Background: In our day to day clinical mental health practice, we make a number of
decisions for the patients in their best interest. We are accountable for our actions and
held responsible for the outcomes. Death of psychiatry patients both by suicide is a
serious incident that has significant impact on the mental health of the professionals.
The 21st Century is described as the era of human rights. The Convention on the Rights
of Persons with Disability (CRPD) has given considerable rights to the mentally ill
patients. The States like Australia and NZ who are signatories for the CRPD, are bound
to honor the rights of people with mental disability. Where is the balance between
duty of care and the rights of the persons with mental disability? Where should the
accountability and responsibility of mental health professional end, when working in
human rights oriented services?
Objectives/ Methods: We bring an international human rights perspective that has
long lasting influence on national mental health strategy, mental health legislations
and mental health framework. We give some real life examples of patients completing
suicides, to illustrate these issues.
Findings: The international human rights perspective has addressed the issues
that mentally ill people experienced such as, inequality, discrimination, lack of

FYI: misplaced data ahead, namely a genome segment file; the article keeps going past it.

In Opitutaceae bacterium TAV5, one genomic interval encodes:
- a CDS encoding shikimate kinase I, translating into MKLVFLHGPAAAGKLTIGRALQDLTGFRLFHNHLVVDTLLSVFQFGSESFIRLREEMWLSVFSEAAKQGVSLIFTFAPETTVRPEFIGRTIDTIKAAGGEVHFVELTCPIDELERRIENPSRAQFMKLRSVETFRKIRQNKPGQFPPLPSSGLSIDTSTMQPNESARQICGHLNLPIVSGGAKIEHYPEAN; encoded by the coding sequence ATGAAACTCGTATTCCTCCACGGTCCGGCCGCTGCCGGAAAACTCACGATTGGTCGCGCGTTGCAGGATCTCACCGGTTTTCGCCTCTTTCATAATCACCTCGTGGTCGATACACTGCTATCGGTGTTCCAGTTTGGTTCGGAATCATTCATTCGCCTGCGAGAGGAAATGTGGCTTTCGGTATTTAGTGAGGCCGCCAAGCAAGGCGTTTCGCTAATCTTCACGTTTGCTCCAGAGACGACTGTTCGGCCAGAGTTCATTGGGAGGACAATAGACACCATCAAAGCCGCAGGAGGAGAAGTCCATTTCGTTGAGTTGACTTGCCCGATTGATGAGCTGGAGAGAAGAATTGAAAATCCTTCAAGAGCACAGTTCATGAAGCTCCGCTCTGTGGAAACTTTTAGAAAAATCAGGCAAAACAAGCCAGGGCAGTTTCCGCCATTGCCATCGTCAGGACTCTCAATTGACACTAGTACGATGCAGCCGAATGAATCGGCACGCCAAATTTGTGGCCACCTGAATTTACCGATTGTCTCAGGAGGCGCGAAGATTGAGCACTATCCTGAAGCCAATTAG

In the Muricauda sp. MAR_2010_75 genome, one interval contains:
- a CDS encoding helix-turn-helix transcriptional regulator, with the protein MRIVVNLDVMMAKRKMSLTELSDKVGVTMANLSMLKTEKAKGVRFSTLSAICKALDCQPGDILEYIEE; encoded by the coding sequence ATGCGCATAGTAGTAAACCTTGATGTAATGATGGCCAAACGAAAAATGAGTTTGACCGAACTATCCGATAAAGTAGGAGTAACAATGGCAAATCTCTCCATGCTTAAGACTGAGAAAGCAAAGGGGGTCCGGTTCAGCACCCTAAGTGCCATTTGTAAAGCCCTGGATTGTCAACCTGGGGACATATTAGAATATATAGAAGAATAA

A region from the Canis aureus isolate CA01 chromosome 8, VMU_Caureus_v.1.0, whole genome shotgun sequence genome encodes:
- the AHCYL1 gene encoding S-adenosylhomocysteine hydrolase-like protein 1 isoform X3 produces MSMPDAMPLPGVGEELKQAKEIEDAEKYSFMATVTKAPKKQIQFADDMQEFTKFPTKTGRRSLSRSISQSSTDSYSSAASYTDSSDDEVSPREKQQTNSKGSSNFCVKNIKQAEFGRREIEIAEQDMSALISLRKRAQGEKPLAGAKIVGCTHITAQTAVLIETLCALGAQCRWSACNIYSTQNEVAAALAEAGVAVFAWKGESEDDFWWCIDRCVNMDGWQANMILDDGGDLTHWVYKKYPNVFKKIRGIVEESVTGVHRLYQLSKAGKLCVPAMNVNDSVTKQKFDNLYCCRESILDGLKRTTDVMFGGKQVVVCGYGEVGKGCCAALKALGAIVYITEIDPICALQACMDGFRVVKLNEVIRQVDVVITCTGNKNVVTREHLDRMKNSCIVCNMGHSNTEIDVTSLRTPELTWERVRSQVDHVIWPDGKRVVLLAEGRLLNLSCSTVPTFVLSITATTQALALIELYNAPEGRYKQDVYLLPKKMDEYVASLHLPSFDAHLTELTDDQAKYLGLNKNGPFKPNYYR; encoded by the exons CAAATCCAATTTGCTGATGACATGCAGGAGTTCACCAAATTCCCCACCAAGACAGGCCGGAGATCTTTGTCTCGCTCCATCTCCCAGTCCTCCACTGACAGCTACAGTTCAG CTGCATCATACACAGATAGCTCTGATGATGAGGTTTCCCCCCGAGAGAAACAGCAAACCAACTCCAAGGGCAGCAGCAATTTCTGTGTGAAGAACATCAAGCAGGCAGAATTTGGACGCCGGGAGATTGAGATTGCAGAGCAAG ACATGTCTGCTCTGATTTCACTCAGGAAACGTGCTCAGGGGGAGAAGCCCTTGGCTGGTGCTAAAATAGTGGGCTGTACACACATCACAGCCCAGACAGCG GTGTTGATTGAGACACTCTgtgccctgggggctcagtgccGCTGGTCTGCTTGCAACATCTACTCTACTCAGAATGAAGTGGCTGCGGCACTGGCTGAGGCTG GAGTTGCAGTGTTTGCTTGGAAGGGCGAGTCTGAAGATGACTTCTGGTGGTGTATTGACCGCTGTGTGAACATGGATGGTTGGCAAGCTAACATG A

opportunity, and has moved clearly towards social inclusion and citizenship. However,
this has shifted the human rights balance towards patients autonomy, through
influencing mental health legislation and guardianship legislations. However, when
patients commit suicide there are a number of complex investigations, such as root
Cause Analysis, departmental level and many more ultimately leading to Coroner
investigation. The process is quite stressful for mental health professional and patients
family alike and cause symptoms suggestive of PTSD.
Conclusions: There is a fine balance between duty of care principle that mental health
professionals follows and human rights framework that the legal professional works
on. Anything said and done, the best interest of the patients counts. At the end, the
question remains: Who decides the best interest-lawyers and judges or mental health